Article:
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Cardio Tennis

Guest Author - Clare Chambers

Cardio Tennis is the latest fitness craze to hit the tennis scene in the last 18 months. It was started in the USA in 2005 by the Tennis Industry Association as a way of getting more people involved in Tennis. The great thing about Cardio Tennis is that you don’t need to be a good level of player to do it, lower-skilled players can also benefit from Cardio Tennis sessions because it is focused on fitness and footwork and less on hitting great forehand and backhand shots. Most professional players nowadays have access to personal trainers to build their stamina. For amateurs, Cardio Tennis can provide similar benefits. Cardio Tennis can be better than a gym workout because, as with swimming, it’s a total body workout rather than just focusing on one area of the body as does running or cycling.

The Director for the Tennis Industry Association and for Cardio Tennis, Michelle Krause, commented recently that Cardio Tennis is better for your tennis-related fitness than standard practice sessions, because “...lower-skilled players are not hitting many balls – they are chasing them”, which doesn’t increase your heart rate as much. In Cardio Tennis, the instructor controls the activity so that a player can hit lots of balls, enabling them to remain within his or her ‘aerobic training zone’ heart range for longer. Participants not only gain cardiovascular benefits from the sessions however, Cardio Tennis can improve a player’s game because lots of tennis tips on how to improve are also offered throughout the sessions by the instructors. Moreover, if you haven’t played tennis for a while it’s a great way of getting back into the game.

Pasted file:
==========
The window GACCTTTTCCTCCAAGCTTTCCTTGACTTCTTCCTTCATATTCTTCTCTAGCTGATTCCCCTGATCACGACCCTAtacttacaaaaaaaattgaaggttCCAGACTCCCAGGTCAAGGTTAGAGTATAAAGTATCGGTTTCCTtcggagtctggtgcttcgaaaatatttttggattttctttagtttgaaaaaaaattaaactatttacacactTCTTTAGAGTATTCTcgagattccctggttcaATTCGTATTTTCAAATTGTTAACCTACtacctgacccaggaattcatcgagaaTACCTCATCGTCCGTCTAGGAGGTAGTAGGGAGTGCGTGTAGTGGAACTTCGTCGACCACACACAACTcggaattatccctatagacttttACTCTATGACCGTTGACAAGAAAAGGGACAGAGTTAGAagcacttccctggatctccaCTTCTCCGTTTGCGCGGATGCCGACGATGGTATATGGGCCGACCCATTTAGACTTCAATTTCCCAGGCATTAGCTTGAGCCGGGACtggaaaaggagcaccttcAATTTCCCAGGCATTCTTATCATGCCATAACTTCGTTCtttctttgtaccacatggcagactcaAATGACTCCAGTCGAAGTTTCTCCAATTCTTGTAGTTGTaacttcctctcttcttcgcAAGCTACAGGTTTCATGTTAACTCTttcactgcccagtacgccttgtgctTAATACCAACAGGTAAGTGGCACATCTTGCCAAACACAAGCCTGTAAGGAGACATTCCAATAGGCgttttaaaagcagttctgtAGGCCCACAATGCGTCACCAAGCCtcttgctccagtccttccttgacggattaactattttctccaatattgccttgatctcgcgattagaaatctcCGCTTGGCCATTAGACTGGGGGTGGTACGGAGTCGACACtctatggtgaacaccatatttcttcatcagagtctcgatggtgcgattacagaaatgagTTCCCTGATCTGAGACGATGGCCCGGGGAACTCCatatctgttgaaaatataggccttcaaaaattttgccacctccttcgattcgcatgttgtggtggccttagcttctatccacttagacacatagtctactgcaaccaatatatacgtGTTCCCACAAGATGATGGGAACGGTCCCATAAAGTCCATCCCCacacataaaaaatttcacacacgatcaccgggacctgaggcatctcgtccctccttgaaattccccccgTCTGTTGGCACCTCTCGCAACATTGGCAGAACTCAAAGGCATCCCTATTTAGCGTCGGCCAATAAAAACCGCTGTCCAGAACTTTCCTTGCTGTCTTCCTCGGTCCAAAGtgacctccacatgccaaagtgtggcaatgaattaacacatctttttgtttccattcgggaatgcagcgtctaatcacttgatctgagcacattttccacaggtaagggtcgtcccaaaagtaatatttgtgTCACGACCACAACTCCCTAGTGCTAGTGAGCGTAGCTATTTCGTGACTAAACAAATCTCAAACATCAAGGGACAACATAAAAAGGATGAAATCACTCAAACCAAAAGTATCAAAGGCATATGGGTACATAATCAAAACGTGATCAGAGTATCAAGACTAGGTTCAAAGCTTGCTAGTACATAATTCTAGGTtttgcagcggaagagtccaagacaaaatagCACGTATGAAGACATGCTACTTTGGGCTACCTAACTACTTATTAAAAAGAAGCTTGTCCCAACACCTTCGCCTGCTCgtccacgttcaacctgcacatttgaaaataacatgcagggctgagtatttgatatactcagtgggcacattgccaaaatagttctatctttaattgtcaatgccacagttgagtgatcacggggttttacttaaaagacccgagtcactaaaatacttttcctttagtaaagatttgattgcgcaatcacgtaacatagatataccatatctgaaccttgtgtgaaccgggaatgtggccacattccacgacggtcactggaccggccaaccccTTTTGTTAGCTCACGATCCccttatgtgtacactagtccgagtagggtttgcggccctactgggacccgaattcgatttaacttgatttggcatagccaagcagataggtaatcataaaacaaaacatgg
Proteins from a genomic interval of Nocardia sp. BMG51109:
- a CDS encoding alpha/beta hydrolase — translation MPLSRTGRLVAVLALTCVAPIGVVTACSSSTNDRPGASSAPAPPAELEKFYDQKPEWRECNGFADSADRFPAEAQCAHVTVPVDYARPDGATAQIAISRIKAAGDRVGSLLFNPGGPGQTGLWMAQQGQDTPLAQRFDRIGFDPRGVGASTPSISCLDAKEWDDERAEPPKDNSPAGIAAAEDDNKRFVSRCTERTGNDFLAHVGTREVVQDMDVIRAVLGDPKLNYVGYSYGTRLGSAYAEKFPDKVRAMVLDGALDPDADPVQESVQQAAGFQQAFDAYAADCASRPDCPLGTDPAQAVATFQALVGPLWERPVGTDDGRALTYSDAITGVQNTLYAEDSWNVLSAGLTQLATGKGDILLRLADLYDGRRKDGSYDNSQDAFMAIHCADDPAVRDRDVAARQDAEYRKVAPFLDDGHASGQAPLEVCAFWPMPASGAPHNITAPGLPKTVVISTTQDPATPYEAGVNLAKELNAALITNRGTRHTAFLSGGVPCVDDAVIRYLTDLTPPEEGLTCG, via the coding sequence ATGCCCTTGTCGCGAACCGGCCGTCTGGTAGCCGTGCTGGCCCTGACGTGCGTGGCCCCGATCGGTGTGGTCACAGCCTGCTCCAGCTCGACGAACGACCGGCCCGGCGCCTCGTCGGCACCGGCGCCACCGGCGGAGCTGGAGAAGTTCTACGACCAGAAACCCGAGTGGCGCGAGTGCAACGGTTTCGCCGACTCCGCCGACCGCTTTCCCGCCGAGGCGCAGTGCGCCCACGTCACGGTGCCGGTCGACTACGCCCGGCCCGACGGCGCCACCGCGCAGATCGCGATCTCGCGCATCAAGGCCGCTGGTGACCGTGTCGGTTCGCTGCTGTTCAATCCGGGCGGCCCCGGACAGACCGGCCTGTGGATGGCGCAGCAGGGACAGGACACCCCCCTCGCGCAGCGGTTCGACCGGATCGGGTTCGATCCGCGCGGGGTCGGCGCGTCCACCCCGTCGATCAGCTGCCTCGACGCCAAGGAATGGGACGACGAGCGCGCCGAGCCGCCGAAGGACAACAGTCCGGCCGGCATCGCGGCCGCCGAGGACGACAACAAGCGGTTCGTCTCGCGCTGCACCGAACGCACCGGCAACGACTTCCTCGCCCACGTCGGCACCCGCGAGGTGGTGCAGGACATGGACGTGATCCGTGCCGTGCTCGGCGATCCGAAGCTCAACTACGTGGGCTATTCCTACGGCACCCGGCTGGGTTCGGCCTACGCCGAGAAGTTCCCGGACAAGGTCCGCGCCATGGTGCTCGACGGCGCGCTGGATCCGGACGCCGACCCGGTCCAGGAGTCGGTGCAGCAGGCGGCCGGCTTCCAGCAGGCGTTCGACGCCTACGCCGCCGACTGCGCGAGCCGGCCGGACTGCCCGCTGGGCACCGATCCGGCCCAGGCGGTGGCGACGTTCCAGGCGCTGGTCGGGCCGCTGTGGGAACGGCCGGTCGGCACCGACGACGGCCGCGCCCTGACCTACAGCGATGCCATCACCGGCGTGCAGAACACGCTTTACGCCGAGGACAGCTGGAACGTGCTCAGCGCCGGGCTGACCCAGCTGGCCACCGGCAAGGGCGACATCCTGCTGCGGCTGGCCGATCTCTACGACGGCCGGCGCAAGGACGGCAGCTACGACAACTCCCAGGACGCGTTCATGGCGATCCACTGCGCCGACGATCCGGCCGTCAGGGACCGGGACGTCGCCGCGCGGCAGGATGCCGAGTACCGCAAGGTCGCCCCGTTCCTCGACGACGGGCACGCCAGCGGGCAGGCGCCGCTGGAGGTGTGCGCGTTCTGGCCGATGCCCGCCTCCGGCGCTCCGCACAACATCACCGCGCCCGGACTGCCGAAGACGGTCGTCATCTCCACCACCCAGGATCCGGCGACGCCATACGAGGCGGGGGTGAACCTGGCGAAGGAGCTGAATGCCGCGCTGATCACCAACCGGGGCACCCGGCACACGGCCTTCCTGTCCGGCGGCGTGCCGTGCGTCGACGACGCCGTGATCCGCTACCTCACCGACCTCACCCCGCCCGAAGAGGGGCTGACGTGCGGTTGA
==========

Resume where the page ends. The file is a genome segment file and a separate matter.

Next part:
What does a Cardio Tennis session include?

A session will usually begin with stretching exercises, followed by three sets of hitting exercises with breaks to pick up balls (and to catch your breath!) sprinkled in between. Often low-bouncing practice balls normally used for children’s Mini or Street Tennis are used but nevertheless it’s the consistent pace of the simple basket feeding drills that keeps it challenging. There is little time to rest before reaching the front of the queue and hitting another ball...it doesn’t matter however where a player hits the ball, the increase in stamina and movement ability achieved through constant footwork exercises, will certainly transfer into real tennis matches. It’s high energy and on average a person will burn about 600 calories per session, depending on an individual’s metabolism.

Cardio Tennis has also taken off across Britain over the last couple of years. The Lawn Tennis Association reports that in that time, around 400 coaches have been trained up and are currently delivering it as part of their individual coaching programme at all the main commercial centres, such as David Lloyd and Esporta, and increasingly at individual clubs as well. Sam Richardson, the LTA’s Coach Support Manager, summed up the new fitness trend succinctly, “...at clubs, people who like the competitive side of tennis normally have leagues and ladders, people who like the social side have club nights and barbeques, and now people who like the fitness side have Cardio Tennis.”

Many clubs have yet to catch the Cardio Tennis fitness wave, however a large number of clubs across the UK and USA are already incorporating Cardio Tennis into their fitness and tennis programmes. Although Cardio Tennis is still in a development phase, its introduction into schools is also being investigated in order to encourage new interest in Tennis.

To learn more about Cardio Tennis and where to find a session go to: http://www.cardiotennis.com/index.cfm or ask about current or future programmes at your own club or tennis centre.

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Cardio Tennis
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Content copyright © 2014 by Clare Chambers. All rights reserved.
This content was written by Clare Chambers. If you wish to use this content in any manner, you need written permission. Contact Sandra Eggers for details.

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